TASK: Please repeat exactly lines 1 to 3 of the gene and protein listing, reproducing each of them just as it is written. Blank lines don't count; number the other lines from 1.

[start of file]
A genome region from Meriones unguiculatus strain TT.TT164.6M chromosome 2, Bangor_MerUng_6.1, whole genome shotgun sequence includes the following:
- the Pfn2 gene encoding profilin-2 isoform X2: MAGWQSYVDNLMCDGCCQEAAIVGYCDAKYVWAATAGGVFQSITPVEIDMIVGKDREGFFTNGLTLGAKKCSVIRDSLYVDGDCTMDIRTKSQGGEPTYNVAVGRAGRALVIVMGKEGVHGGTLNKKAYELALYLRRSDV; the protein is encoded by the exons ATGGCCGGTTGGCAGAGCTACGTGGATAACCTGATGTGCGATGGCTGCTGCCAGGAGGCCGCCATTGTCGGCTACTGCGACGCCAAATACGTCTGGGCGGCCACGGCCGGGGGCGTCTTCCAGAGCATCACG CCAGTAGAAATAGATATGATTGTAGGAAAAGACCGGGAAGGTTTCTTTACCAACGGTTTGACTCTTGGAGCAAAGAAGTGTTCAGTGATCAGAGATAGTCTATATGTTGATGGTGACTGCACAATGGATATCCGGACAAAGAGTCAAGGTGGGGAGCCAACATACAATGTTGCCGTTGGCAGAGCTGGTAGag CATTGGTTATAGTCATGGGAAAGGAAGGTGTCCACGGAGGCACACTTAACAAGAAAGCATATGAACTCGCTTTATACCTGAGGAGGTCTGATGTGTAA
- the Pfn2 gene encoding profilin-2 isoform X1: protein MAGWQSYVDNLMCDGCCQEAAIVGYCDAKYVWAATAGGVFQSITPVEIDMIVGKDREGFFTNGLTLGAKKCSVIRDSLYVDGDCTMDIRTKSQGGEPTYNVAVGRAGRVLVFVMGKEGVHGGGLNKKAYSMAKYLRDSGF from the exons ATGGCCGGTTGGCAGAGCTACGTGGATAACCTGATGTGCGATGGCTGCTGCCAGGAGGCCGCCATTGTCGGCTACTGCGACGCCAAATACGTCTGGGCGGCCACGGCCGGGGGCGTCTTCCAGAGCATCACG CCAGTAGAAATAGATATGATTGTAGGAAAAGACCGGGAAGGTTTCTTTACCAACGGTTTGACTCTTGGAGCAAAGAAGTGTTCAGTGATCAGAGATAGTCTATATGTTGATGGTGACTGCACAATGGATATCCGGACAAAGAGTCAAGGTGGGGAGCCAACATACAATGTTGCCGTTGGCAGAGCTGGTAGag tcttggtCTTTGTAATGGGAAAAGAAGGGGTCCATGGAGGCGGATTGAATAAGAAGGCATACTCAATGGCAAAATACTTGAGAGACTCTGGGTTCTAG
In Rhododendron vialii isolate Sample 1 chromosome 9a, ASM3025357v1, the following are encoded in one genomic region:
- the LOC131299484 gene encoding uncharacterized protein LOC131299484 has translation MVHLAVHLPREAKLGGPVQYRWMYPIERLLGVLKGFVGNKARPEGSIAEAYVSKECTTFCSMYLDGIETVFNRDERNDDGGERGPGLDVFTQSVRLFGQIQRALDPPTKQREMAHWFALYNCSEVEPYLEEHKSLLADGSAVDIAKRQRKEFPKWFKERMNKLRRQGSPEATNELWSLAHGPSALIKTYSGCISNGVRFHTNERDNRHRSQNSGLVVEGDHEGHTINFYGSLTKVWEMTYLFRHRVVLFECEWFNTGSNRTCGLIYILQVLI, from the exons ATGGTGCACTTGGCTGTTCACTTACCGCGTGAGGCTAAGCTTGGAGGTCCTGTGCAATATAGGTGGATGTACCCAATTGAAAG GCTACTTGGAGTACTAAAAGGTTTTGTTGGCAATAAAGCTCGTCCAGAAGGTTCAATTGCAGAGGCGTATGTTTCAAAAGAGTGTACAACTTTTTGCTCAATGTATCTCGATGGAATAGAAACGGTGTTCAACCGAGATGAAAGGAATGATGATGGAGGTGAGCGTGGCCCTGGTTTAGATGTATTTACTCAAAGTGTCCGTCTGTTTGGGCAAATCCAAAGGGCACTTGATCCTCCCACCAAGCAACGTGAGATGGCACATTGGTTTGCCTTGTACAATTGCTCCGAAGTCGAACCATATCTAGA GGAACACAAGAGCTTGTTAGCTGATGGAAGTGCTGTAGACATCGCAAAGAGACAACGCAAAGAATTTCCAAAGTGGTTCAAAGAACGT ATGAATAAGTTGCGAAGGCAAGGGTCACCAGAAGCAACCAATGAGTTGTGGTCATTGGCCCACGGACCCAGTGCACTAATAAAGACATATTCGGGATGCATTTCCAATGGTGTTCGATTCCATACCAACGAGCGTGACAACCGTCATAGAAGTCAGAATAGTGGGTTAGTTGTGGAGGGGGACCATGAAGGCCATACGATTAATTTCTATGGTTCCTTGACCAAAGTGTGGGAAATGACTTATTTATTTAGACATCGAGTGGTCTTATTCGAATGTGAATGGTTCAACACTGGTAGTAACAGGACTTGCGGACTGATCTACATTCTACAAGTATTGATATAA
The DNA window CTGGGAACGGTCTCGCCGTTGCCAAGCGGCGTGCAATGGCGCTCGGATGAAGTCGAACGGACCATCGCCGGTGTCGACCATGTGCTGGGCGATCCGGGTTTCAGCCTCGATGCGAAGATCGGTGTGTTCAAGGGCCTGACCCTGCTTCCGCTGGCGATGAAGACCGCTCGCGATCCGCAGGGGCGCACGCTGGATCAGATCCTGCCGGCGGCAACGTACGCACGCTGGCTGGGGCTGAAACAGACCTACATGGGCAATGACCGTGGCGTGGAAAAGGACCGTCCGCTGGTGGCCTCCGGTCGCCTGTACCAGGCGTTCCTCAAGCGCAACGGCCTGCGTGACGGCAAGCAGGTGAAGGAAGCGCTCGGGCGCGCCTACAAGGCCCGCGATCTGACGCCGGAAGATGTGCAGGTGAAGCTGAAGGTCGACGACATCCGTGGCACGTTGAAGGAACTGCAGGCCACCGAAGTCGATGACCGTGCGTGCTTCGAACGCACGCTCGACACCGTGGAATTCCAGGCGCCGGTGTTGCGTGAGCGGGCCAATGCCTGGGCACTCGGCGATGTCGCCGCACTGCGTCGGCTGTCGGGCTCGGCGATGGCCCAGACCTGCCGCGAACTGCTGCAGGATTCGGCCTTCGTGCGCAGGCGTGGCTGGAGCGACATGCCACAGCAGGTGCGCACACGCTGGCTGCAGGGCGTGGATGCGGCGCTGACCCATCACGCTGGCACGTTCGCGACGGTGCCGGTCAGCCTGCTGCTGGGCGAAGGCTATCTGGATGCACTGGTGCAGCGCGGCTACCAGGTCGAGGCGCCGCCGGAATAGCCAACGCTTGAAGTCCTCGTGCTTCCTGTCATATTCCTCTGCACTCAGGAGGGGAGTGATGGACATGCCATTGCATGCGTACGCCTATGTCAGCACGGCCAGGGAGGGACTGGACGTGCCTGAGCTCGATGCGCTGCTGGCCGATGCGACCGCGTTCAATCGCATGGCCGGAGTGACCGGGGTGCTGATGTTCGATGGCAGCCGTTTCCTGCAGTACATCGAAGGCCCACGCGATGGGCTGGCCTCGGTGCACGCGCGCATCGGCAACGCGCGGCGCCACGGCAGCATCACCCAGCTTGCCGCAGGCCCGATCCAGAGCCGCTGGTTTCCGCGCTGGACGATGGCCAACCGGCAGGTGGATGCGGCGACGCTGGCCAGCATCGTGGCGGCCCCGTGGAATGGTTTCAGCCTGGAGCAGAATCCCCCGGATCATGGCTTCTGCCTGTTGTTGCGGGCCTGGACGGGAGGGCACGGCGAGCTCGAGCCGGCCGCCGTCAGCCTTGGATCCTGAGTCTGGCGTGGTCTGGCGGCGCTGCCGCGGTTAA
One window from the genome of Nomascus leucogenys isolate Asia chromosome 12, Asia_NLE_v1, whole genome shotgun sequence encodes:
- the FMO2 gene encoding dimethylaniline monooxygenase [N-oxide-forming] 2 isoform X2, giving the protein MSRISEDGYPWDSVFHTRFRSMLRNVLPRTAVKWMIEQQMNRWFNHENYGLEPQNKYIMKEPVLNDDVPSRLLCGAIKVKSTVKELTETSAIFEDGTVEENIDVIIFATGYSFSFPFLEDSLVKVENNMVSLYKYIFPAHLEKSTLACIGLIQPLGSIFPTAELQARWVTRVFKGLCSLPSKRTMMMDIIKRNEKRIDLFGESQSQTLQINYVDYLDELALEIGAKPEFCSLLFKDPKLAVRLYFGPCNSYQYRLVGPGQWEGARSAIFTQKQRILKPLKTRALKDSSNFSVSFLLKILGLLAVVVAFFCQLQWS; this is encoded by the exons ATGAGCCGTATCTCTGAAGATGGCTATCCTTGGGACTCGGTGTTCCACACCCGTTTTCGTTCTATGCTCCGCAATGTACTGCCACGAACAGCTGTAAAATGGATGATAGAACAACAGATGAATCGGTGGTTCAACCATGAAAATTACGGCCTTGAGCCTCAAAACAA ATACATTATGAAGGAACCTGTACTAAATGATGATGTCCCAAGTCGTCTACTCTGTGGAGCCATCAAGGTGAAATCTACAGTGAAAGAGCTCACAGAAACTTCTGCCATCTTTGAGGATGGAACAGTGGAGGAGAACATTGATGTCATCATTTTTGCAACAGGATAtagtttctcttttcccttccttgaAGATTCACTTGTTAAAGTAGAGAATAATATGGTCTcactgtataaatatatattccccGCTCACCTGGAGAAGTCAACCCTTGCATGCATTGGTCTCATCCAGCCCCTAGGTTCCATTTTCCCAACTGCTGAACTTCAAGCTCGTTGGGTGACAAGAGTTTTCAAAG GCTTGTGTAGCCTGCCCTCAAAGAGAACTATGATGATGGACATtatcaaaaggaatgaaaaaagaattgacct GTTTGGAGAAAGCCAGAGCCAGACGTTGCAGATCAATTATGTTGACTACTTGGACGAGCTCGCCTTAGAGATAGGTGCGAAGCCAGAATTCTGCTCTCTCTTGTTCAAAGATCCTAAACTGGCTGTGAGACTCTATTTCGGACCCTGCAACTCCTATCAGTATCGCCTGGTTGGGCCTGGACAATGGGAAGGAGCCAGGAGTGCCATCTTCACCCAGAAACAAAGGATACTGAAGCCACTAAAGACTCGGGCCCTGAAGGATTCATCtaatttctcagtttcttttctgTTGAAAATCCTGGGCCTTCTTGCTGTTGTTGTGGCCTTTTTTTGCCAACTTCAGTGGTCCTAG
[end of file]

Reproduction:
A genome region from Meriones unguiculatus strain TT.TT164.6M chromosome 2, Bangor_MerUng_6.1, whole genome shotgun sequence includes the following:
- the Pfn2 gene encoding profilin-2 isoform X2: MAGWQSYVDNLMCDGCCQEAAIVGYCDAKYVWAATAGGVFQSITPVEIDMIVGKDREGFFTNGLTLGAKKCSVIRDSLYVDGDCTMDIRTKSQGGEPTYNVAVGRAGRALVIVMGKEGVHGGTLNKKAYELALYLRRSDV; the protein is encoded by the exons ATGGCCGGTTGGCAGAGCTACGTGGATAACCTGATGTGCGATGGCTGCTGCCAGGAGGCCGCCATTGTCGGCTACTGCGACGCCAAATACGTCTGGGCGGCCACGGCCGGGGGCGTCTTCCAGAGCATCACG CCAGTAGAAATAGATATGATTGTAGGAAAAGACCGGGAAGGTTTCTTTACCAACGGTTTGACTCTTGGAGCAAAGAAGTGTTCAGTGATCAGAGATAGTCTATATGTTGATGGTGACTGCACAATGGATATCCGGACAAAGAGTCAAGGTGGGGAGCCAACATACAATGTTGCCGTTGGCAGAGCTGGTAGag CATTGGTTATAGTCATGGGAAAGGAAGGTGTCCACGGAGGCACACTTAACAAGAAAGCATATGAACTCGCTTTATACCTGAGGAGGTCTGATGTGTAA
- the Pfn2 gene encoding profilin-2 isoform X1: protein MAGWQSYVDNLMCDGCCQEAAIVGYCDAKYVWAATAGGVFQSITPVEIDMIVGKDREGFFTNGLTLGAKKCSVIRDSLYVDGDCTMDIRTKSQGGEPTYNVAVGRAGRVLVFVMGKEGVHGGGLNKKAYSMAKYLRDSGF from the exons ATGGCCGGTTGGCAGAGCTACGTGGATAACCTGATGTGCGATGGCTGCTGCCAGGAGGCCGCCATTGTCGGCTACTGCGACGCCAAATACGTCTGGGCGGCCACGGCCGGGGGCGTCTTCCAGAGCATCACG CCAGTAGAAATAGATATGATTGTAGGAAAAGACCGGGAAGGTTTCTTTACCAACGGTTTGACTCTTGGAGCAAAGAAGTGTTCAGTGATCAGAGATAGTCTATATGTTGATGGTGACTGCACAATGGATATCCGGACAAAGAGTCAAGGTGGGGAGCCAACATACAATGTTGCCGTTGGCAGAGCTGGTAGag tcttggtCTTTGTAATGGGAAAAGAAGGGGTCCATGGAGGCGGATTGAATAAGAAGGCATACTCAATGGCAAAATACTTGAGAGACTCTGGGTTCTAG